Health

Coronavirus might lead to strokes, major study shows

Coronavirus patients are at an increased risk of experiencing a stroke compared to individuals of similar age, a major international study with the participation of the Hebrew University of Jerusalem has found. In many cases, the patients did not present any typical symptoms of COVID-19, nor any pre-existing risk factor.

Some 132 centers from 36 countries participated in the research, whose findings were published in the medical journal Stroke, with the contribution of 89 authors from all over the world, including countries such as Lebanon and Iran.

The researchers considered data from patients who were identified as virus carriers after being hospitalized as a consequence of a stroke or other serious brain events.

Some 71 medical centers in 17 countries had at least one patient whose clinical situation met the criteria for the study, for a total of 432 subjects.

“Surprisingly, many patients that we identified as having both corona and a stroke did not present the typical clinical symptoms of coronavirus,” Hebrew U. Prof. Ronen Leker said. “Some 40% of them didn’t have any fever, shortness of breath or abdominal pain, diarrhea and so on. But since all patients who were admitted in the hospital were tested, we were able to identify them as virus carriers.”

The data also showed that coronavirus patients under 55 were more likely to suffer from strokes related to large vessel occlusion – which tend to lead to poorer outcomes – as opposed to small vessel occlusion, while in the non-corona-affected population, the opposite is true.

Asked whether the results of the study suggest that the strokes might have been caused or influenced by the virus, Leker said yes.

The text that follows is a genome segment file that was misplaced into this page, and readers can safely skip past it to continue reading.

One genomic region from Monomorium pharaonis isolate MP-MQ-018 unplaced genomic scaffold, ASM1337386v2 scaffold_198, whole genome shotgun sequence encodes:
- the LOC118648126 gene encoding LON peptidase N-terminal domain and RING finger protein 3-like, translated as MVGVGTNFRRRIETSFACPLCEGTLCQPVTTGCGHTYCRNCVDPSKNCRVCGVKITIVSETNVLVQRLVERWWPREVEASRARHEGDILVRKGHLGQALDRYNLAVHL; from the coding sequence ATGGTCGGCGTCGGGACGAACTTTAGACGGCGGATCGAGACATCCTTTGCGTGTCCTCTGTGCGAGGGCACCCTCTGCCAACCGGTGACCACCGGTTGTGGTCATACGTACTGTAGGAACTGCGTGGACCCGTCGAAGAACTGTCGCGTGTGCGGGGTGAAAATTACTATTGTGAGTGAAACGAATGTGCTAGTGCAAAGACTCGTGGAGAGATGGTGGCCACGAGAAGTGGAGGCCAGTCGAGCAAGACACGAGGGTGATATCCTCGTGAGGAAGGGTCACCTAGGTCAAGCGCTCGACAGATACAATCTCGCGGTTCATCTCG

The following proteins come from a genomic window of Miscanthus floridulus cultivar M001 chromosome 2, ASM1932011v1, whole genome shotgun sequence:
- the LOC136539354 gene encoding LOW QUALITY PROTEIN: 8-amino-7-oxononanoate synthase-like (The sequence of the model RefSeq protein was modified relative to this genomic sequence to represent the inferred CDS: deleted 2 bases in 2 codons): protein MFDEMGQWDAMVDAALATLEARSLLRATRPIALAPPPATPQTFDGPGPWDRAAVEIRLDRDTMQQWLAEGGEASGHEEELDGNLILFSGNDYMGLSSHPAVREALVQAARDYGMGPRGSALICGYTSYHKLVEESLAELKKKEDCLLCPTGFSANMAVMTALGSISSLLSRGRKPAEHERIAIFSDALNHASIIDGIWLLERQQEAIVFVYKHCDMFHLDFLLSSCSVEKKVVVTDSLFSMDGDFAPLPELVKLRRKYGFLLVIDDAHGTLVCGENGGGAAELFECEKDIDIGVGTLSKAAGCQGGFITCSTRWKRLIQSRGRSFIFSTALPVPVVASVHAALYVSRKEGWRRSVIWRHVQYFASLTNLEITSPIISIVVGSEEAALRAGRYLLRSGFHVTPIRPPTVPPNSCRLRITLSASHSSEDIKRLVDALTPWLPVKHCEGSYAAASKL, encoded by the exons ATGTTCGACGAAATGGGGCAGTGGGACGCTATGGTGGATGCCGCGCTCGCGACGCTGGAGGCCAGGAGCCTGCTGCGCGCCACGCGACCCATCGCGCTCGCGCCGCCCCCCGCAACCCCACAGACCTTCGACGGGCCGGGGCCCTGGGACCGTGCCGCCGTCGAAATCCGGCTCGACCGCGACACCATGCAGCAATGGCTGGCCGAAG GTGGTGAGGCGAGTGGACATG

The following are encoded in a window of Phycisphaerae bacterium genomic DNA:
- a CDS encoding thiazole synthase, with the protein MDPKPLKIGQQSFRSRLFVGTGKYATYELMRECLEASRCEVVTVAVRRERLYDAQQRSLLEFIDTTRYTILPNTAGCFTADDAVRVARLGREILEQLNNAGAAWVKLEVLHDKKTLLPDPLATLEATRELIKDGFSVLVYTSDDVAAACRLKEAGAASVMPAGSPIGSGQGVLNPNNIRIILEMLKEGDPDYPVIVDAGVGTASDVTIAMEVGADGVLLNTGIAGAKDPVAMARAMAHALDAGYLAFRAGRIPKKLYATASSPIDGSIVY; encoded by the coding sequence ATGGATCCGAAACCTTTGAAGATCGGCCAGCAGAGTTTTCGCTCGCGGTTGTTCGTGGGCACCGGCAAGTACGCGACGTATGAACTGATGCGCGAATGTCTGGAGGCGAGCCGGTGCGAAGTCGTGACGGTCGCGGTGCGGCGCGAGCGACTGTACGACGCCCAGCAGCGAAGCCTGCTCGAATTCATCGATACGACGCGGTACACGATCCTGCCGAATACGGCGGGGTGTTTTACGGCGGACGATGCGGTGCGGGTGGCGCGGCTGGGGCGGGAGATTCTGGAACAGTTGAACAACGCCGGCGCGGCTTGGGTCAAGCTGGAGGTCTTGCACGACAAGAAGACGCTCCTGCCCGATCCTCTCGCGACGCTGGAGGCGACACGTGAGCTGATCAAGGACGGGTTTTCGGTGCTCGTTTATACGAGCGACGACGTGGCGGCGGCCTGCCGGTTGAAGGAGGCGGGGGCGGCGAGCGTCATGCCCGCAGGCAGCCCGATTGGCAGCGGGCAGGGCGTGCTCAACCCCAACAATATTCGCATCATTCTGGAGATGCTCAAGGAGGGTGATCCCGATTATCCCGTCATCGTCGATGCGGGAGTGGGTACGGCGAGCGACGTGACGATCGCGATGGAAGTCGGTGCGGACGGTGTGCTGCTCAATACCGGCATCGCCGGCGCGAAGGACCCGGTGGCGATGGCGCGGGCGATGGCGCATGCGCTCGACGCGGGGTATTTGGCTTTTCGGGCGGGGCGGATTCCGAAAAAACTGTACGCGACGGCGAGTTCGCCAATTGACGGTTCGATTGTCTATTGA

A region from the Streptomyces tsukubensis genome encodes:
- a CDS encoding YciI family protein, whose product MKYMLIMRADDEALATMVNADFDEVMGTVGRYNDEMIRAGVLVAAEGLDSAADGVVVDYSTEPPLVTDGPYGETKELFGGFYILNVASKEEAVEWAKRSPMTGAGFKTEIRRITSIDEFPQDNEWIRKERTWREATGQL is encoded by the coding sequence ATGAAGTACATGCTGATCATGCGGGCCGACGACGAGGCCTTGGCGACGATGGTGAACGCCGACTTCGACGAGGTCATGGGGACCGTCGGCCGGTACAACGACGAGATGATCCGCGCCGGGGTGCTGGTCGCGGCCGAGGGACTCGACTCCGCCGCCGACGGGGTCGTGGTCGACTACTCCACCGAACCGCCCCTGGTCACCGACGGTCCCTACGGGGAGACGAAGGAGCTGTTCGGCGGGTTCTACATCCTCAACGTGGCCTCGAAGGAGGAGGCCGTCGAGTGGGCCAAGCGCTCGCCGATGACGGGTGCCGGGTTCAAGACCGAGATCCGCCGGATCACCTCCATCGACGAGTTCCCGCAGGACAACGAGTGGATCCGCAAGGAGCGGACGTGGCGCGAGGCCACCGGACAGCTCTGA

“Many patients, especially the younger ones, did not present any traditional risk factor for strokes, such as high blood pressure, high cholesterol, diabetes, heart problems and so on,” he said. “Basically, individuals younger than 55 had no risk factors other than COVID.”

The professor highlighted that there are many possible connections between the virus and brain events.

“The brain is one of the organs that the coronavirus targets, as well as blood vessels in the brain. We believe that the disease might lead to local thrombosis,” Leker suggested. “In addition, COVID affects the heart; it can cause an irregular heart rhythm, which can clot the organ, migrate to the brain and produce a stroke.”

Leker emphasized that these phenomena and the study’s findings have nothing to do with the coronavirus vaccines.

“If anything, the vaccine can reduce the risks, and this study was conducted way before the vaccine was available,” he pointed out.

While the study showed that strokes represent a possible complication of COVID, the professor explained that the occurrence remains quite rare.

For the future, Leker expressed hope that further research can shed more light on the connection between coronavirus and strokes, which can ensure better treatment for patients.




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